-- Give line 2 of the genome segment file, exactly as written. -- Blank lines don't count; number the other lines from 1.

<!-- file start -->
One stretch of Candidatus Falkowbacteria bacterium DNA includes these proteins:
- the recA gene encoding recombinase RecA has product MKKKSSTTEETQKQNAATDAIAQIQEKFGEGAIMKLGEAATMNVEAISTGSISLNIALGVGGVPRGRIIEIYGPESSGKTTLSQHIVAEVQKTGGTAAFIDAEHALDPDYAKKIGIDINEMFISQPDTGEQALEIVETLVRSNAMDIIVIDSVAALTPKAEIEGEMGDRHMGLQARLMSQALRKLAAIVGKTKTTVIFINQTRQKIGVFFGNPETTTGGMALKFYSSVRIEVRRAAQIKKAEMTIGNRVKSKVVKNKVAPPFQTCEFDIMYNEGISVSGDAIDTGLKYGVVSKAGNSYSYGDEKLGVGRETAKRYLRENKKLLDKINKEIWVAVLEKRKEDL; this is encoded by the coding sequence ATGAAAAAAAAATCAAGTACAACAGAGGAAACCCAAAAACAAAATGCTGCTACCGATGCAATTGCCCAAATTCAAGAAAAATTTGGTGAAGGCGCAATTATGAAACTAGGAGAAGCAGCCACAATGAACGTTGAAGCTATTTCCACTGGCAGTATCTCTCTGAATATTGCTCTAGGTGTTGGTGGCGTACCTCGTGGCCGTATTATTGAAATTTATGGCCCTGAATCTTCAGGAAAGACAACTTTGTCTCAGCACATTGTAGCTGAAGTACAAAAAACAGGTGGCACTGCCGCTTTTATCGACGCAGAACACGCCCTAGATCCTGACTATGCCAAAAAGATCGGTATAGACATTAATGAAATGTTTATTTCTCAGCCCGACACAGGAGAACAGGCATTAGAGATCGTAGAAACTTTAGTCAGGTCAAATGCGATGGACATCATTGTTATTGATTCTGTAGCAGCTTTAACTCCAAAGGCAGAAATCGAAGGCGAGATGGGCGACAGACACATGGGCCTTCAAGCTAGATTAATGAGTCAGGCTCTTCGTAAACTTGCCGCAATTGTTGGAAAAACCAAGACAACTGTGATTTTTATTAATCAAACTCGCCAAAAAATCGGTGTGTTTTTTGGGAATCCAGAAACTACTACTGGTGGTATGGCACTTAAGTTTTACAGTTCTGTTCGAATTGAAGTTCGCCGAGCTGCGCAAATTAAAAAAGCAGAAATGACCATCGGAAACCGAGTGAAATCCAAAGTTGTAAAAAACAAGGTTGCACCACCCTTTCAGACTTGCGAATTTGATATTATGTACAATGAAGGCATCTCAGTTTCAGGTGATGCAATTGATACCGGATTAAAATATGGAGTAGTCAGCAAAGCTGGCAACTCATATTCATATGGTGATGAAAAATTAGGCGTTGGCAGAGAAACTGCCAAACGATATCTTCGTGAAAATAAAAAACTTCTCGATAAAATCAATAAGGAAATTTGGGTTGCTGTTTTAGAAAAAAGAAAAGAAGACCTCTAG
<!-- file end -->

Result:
- the recA gene encoding recombinase RecA has product MKKKSSTTEETQKQNAATDAIAQIQEKFGEGAIMKLGEAATMNVEAISTGSISLNIALGVGGVPRGRIIEIYGPESSGKTTLSQHIVAEVQKTGGTAAFIDAEHALDPDYAKKIGIDINEMFISQPDTGEQALEIVETLVRSNAMDIIVIDSVAALTPKAEIEGEMGDRHMGLQARLMSQALRKLAAIVGKTKTTVIFINQTRQKIGVFFGNPETTTGGMALKFYSSVRIEVRRAAQIKKAEMTIGNRVKSKVVKNKVAPPFQTCEFDIMYNEGISVSGDAIDTGLKYGVVSKAGNSYSYGDEKLGVGRETAKRYLRENKKLLDKINKEIWVAVLEKRKEDL; this is encoded by the coding sequence ATGAAAAAAAAATCAAGTACAACAGAGGAAACCCAAAAACAAAATGCTGCTACCGATGCAATTGCCCAAATTCAAGAAAAATTTGGTGAAGGCGCAATTATGAAACTAGGAGAAGCAGCCACAATGAACGTTGAAGCTATTTCCACTGGCAGTATCTCTCTGAATATTGCTCTAGGTGTTGGTGGCGTACCTCGTGGCCGTATTATTGAAATTTATGGCCCTGAATCTTCAGGAAAGACAACTTTGTCTCAGCACATTGTAGCTGAAGTACAAAAAACAGGTGGCACTGCCGCTTTTATCGACGCAGAACACGCCCTAGATCCTGACTATGCCAAAAAGATCGGTATAGACATTAATGAAATGTTTATTTCTCAGCCCGACACAGGAGAACAGGCATTAGAGATCGTAGAAACTTTAGTCAGGTCAAATGCGATGGACATCATTGTTATTGATTCTGTAGCAGCTTTAACTCCAAAGGCAGAAATCGAAGGCGAGATGGGCGACAGACACATGGGCCTTCAAGCTAGATTAATGAGTCAGGCTCTTCGTAAACTTGCCGCAATTGTTGGAAAAACCAAGACAACTGTGATTTTTATTAATCAAACTCGCCAAAAAATCGGTGTGTTTTTTGGGAATCCAGAAACTACTACTGGTGGTATGGCACTTAAGTTTTACAGTTCTGTTCGAATTGAAGTTCGCCGAGCTGCGCAAATTAAAAAAGCAGAAATGACCATCGGAAACCGAGTGAAATCCAAAGTTGTAAAAAACAAGGTTGCACCACCCTTTCAGACTTGCGAATTTGATATTATGTACAATGAAGGCATCTCAGTTTCAGGTGATGCAATTGATACCGGATTAAAATATGGAGTAGTCAGCAAAGCTGGCAACTCATATTCATATGGTGATGAAAAATTAGGCGTTGGCAGAGAAACTGCCAAACGATATCTTCGTGAAAATAAAAAACTTCTCGATAAAATCAATAAGGAAATTTGGGTTGCTGTTTTAGAAAAAAGAAAAGAAGACCTCTAG